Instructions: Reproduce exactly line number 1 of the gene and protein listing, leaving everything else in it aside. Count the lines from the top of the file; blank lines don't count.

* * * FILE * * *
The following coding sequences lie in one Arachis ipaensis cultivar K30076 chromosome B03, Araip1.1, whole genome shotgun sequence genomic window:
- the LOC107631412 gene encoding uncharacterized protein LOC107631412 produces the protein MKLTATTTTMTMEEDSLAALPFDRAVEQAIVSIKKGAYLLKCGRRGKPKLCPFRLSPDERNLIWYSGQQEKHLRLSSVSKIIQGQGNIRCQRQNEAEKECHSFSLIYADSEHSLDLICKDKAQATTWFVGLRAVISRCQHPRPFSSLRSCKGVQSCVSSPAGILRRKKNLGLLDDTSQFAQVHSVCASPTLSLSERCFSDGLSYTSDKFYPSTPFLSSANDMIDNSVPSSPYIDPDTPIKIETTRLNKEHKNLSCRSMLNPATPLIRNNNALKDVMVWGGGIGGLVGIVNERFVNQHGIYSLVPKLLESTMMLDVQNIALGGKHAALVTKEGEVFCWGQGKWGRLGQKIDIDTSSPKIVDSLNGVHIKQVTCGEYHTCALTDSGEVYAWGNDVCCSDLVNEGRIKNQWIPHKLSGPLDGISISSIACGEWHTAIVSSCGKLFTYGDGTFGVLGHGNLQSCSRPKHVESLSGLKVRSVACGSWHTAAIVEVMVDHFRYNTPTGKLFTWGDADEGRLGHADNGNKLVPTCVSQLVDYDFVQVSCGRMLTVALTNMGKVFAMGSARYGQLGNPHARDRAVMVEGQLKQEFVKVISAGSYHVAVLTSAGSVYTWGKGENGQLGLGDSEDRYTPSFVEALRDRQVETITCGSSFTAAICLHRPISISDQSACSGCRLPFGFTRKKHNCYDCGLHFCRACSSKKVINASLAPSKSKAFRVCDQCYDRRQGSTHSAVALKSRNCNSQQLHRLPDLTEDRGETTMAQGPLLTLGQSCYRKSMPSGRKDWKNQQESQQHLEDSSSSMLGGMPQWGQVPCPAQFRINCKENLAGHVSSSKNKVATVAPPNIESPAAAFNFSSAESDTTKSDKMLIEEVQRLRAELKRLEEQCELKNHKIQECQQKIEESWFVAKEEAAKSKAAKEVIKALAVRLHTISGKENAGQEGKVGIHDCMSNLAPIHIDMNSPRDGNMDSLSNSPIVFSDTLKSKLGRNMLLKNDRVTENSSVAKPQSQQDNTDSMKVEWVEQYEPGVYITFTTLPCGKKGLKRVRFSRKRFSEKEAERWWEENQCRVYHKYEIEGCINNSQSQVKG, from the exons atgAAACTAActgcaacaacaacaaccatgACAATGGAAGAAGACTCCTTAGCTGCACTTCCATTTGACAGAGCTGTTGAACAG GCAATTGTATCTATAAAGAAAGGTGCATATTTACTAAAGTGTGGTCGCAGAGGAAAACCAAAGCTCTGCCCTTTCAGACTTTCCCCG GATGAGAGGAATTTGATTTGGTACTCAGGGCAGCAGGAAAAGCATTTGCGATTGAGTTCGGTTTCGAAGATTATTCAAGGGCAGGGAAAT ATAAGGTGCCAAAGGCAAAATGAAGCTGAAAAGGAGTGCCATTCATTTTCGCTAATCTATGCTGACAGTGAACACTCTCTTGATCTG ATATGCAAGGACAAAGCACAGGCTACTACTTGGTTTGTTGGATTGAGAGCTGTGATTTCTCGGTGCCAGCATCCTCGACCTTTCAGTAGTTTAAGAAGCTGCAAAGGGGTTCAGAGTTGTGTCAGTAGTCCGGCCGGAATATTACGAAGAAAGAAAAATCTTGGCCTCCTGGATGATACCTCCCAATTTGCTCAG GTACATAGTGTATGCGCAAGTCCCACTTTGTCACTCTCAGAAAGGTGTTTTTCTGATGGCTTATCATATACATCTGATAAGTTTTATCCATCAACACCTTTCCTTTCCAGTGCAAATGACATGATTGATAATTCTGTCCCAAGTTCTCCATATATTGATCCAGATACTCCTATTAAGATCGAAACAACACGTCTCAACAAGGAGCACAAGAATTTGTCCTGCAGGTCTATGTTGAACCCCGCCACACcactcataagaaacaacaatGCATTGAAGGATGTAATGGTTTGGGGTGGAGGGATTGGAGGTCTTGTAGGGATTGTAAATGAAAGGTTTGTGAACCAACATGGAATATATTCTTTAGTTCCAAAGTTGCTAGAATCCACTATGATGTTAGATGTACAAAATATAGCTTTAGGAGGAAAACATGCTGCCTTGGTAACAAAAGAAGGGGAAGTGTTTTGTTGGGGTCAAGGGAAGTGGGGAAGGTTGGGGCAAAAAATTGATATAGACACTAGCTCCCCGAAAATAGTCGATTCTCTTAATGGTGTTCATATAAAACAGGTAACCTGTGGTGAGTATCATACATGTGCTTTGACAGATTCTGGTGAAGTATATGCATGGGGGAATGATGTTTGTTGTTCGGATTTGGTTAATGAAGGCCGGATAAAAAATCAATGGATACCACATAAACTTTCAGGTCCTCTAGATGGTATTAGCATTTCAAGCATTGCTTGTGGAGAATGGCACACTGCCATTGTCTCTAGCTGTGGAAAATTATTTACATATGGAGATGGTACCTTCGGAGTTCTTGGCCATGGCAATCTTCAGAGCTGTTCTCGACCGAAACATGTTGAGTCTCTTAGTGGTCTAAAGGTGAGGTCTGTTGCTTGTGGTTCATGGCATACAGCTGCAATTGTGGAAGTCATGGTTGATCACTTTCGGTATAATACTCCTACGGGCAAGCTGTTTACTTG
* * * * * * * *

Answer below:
The following coding sequences lie in one Arachis ipaensis cultivar K30076 chromosome B03, Araip1.1, whole genome shotgun sequence genomic window: